3. Reach out for support beyond your ex

Just because your ex is the one who’s there doesn’t mean they are the best support system for you. Remember to reach outside of your immediate lockdown bubble and schedule Facetimes or video calls with your friends and family members. You may also want to consider speaking with a therapist remotely on a regular basis so that you can touch base with them and share how you’re feeling living with your ex. They can also help you problem solve if you’re butting heads. Dealing with a breakup while living together is difficult, and finding someone who can listen to you and provide a sounding board will be helpful.

4. Make sure you’re carving out some space for yourself

If you have any corner of your apartment or home together that you can make just yours, do it. Whether it’s your bathroom, a guest room or your garage, finding some place that you can make yours will be helpful. Keep it clean and organized, and put reminders of things you love there. You can even try to meditate there on a daily basis so that it becomes associated with this ritual. It’s really helpful if this space allows you to physically separate from your ex, even if it’s just for an hour or two, but of course that’s not always possible depending on your living situation.

5. Don’t give up on making plans

It may seem like things are incredibly uncertain right now, but there will be a time when you will no longer be living with your ex. You may not be able to go look at apartments right now, but you can start to do research on neighborhoods and streets you like. You can also look at your finances and figure out your moving budget and what you will need in order to make the move happen. You can monitor real estate sites to see what listings are available and get a rough sense of what your budget will get you. You can also start to go through your things, especially if you have shared items, and get organized so that packing is easier once lockdown ends. Take this extra time to get really clear on what you like about your current living situation, and what you would change. Make wishlists.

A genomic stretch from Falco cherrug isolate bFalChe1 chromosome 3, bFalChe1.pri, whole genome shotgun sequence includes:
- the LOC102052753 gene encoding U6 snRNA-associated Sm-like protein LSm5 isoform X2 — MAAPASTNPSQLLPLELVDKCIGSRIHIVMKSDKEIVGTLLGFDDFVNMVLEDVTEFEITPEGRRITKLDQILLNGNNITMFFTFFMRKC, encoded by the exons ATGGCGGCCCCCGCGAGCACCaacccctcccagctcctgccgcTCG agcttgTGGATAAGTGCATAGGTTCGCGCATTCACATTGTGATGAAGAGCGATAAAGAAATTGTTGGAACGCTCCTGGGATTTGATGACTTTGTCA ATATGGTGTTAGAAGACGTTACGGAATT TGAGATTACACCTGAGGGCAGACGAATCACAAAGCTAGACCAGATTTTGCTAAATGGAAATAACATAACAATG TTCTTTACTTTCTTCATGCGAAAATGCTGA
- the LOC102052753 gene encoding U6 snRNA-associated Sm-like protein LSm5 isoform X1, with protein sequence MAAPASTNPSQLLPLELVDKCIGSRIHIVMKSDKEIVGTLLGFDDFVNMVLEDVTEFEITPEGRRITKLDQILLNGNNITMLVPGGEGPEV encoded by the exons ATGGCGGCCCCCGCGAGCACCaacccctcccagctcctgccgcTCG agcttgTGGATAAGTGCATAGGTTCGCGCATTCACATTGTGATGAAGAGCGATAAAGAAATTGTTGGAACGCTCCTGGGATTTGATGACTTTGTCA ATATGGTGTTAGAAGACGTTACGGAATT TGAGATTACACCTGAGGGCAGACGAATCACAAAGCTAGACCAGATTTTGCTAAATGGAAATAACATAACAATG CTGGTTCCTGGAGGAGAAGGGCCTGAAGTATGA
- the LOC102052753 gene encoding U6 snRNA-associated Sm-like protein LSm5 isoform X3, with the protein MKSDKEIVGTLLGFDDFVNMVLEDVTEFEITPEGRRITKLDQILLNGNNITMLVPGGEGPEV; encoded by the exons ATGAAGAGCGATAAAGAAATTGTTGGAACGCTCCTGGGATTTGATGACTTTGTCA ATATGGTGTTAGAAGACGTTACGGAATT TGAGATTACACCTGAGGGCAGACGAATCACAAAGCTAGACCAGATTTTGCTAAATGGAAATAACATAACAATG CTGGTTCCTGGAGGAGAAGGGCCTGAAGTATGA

The goal is to figure out how you can get yourself through this time and be respectful of the person you’re living with, even if it’s your ex. You may not be a couple anymore, but you are certainly human and can be empathetic to the fact that this is a stressful and uncertain time for everyone. If you’re stuck together, you may as well try to make the best of it.

6. Be gentle with yourself

Living together adds an extra element of difficulty to a breakup or divorce that you can’t control or immediately change. Try to be patient with yourself if you’re struggling with it. It’s not ideal to be living with someone who broke your heart, or someone who cheated on you, or someone you’d rather just avoid altogether. Know that you are not alone – right now there are people all over the world in lockdown with exes – and know that you will come out of this with many lessons about yourself. Try not to be hard on yourself if you’re struggling, and also be gentle with any timelines you may have set for yourself. Once you’re no longer living together, you’ll start to feel the benefits of no longer living together. In the meantime, you’re doing the best you can.

We know that you may feel trapped, but know that you can create mental space using the strategies above. You have the power to make the best of your circumstances. We’re rooting for you and sending you our best wishes for this difficult time.